The State argues that the in-court identification in the present case would not have to be suppressed because that identification had an origin independent of the arrest: Williams' opportunity to observe the defendant at the time of the offense. In support of this contention, the State cites People v. Holdman (1977), 51 Ill. App.3d 484, 366 N.E.2d 993, and People v. Hornal (1975), 29 Ill. App.3d 308, 330 N.E.2d 225. In Holdman, the victim was robbed by two men who fled in a car driven by a third. The victim summoned police immediately and soon thereafter identified the robbers at an accident scene where they were under police arrest. On review, the appellate court held that the initial arrests of the defendants were unlawful for the lack of probable cause. Consequently, the court stated that the accident scene identification should have been suppressed since it was a direct result of the illegal arrest. The court noted that the in-court identification was admissible only if there was a basis independent of the tainted identification. Finding that the victim's in-court identification was directly affected by his viewing of the defendants just after their illegal arrest, the court held that the State failed to establish by clear and convincing evidence that the in-court identification had an independent origin arising from the victim's uninfluenced observation of the crime.

In Hornal, the appellate court determined that the defendant was illegally arrested and that the lineup identification made during custody should have been suppressed. There was, however, an independent basis for the victim's in-court identification. The victim was able to give police the license number of the vehicle in which her assailants fled. This license number had been issued to the defendant. The court noted that the police had probable cause to arrest the defendant, discovered independently of defendant's illegal arrest, so that the victim's subsequent in-court identification was not acquired by exploiting the defendant's illegal arrest.

In the instant case, success on the suppression motion was a distinct possibility in that Officer Keller's testimony at trial did not indicate anything that would have given him reasonable grounds to believe an offense had been committed. The defendant was taken into custody because he was unable to produce any personal identification. Assuming that defendant's arrest was illegal for lack of probable cause, the holdings of Bean, Holdman, and Hornal require that all subsequent identification by the victim in this action be suppressed unless the victim's in-court identification had a basis independent of the arrest. After careful review of the evidence, we conclude that such an independent basis does not exist. Both the victim's lineup identification and her in-court identification were directly attributable to defendant's arrest. Had the defendant not been in custody at the time of those identifications, his identity would have been otherwise unknown.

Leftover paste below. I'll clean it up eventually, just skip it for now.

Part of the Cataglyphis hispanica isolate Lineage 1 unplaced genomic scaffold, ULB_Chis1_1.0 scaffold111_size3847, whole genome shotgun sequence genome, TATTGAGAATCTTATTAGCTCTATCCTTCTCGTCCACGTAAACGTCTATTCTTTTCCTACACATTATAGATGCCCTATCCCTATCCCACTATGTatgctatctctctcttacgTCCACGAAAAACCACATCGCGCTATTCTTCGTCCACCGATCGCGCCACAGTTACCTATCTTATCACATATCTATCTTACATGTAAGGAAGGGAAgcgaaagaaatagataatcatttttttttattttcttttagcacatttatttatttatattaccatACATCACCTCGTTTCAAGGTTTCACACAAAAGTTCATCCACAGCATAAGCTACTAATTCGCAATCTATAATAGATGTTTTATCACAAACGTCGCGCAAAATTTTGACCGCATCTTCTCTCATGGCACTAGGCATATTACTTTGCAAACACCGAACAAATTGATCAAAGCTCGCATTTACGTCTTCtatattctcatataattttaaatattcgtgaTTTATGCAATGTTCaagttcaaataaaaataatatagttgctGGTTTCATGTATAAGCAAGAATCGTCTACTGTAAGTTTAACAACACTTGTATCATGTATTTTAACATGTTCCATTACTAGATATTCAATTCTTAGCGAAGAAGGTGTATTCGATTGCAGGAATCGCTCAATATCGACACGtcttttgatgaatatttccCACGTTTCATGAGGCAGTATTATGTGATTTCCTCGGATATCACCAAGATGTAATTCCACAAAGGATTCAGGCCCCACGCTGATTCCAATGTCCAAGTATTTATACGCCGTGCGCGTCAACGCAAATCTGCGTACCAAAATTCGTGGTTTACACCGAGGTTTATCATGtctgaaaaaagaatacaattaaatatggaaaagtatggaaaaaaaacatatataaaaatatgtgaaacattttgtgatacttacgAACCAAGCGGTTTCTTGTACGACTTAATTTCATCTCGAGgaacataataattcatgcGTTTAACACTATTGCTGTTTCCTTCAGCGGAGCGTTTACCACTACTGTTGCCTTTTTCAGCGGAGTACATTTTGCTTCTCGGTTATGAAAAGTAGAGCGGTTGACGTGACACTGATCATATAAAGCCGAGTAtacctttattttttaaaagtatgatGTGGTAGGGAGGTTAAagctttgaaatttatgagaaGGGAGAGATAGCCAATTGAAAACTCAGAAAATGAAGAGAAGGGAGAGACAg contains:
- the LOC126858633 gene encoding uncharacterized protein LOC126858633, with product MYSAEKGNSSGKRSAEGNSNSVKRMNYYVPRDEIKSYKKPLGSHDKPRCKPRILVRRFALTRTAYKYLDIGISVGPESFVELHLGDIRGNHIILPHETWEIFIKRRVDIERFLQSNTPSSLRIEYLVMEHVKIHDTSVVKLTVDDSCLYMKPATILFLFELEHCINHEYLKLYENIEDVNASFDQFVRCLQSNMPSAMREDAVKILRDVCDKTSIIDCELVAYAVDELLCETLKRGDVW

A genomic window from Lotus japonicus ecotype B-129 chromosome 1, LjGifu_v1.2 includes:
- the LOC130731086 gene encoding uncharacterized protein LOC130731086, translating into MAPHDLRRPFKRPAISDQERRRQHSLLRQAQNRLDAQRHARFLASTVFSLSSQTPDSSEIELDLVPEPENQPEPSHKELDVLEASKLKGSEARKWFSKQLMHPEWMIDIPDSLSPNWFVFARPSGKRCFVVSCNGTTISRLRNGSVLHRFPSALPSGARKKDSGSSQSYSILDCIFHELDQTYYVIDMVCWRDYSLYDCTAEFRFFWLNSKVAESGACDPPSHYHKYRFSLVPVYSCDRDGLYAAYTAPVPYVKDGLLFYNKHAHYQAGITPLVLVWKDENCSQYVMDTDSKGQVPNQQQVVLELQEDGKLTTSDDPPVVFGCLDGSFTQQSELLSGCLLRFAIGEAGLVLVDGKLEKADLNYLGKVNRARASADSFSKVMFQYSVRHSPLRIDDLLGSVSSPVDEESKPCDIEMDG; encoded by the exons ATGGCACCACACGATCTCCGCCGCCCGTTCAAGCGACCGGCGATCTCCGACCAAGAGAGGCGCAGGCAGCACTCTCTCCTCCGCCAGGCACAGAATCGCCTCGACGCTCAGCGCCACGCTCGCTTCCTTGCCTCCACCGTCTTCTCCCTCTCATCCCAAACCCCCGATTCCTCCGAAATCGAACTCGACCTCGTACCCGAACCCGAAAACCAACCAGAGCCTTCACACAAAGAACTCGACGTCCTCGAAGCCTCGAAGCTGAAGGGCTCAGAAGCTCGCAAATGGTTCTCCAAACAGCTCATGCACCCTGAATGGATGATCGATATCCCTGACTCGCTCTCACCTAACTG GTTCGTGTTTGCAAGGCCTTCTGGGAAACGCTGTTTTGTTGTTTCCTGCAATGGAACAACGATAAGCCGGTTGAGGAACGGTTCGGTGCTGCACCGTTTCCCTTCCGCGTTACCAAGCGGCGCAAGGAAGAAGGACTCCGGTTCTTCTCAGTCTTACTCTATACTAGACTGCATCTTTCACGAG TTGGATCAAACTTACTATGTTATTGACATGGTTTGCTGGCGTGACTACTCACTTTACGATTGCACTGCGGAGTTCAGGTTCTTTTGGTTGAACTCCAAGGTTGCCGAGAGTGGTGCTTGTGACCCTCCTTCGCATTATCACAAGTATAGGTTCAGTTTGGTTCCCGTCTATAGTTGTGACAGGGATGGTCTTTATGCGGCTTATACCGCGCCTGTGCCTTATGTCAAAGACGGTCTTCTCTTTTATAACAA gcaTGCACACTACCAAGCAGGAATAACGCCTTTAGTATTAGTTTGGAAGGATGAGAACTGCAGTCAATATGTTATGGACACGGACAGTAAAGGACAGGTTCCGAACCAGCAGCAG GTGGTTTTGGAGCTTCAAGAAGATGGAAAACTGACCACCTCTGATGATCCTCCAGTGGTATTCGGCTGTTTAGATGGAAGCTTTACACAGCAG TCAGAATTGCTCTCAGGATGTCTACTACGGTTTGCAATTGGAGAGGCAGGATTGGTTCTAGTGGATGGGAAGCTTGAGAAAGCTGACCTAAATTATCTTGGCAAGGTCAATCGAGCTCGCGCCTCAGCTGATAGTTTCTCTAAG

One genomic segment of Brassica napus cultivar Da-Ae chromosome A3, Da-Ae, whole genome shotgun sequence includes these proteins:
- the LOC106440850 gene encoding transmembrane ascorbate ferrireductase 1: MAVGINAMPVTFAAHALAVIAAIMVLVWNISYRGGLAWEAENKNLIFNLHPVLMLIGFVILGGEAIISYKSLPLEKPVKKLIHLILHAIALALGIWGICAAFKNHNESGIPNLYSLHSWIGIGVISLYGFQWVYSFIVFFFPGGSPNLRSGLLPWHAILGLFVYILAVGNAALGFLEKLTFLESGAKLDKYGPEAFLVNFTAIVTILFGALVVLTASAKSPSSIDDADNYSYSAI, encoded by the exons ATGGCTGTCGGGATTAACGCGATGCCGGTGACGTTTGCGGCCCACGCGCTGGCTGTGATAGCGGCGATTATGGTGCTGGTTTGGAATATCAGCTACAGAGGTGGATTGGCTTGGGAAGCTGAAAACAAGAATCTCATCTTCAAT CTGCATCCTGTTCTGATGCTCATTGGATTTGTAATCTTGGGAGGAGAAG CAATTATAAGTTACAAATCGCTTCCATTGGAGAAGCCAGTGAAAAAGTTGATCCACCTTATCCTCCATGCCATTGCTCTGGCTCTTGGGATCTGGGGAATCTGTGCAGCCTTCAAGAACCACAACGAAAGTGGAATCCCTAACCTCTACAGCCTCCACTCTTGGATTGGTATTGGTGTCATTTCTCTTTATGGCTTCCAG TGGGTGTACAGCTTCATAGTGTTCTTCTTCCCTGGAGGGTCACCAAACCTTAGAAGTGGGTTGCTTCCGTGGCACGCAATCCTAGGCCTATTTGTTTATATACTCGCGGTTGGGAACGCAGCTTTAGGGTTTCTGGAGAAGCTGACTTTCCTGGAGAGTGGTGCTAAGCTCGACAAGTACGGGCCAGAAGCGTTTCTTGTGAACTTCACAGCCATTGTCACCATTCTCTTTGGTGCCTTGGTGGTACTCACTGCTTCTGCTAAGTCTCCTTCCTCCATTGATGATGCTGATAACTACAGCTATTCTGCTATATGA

• 1, 2 For those reasons, we remand the cause to the trial court solely for a full evidentiary hearing on the question of the legality of defendant's arrest. If it is determined at the hearing that the arrest was illegal, making all subsequent identification by the victim of the defendant inadmissible, the trial court is directed to vacate the judgment of conviction and grant the defendant a new trial. On the other hand, if the trial court determines that the arrest was legal, making all subsequent identification by the victim admissible, the trial court is directed to enter a new judgment of conviction. We note in passing, that although defense counsel was dilatory in presenting a motion to suppress, waiver principles may be relaxed when fundamental fairness so requires. (See People v. Johnson (1967), 38 Ill.2d 399, 403, 231 N.E.2d 447.) Because of our disposition in this case, we do not reach other issues raised by the defendant.

Remanded with directions.

TRAPP and CRAVEN, JJ., ...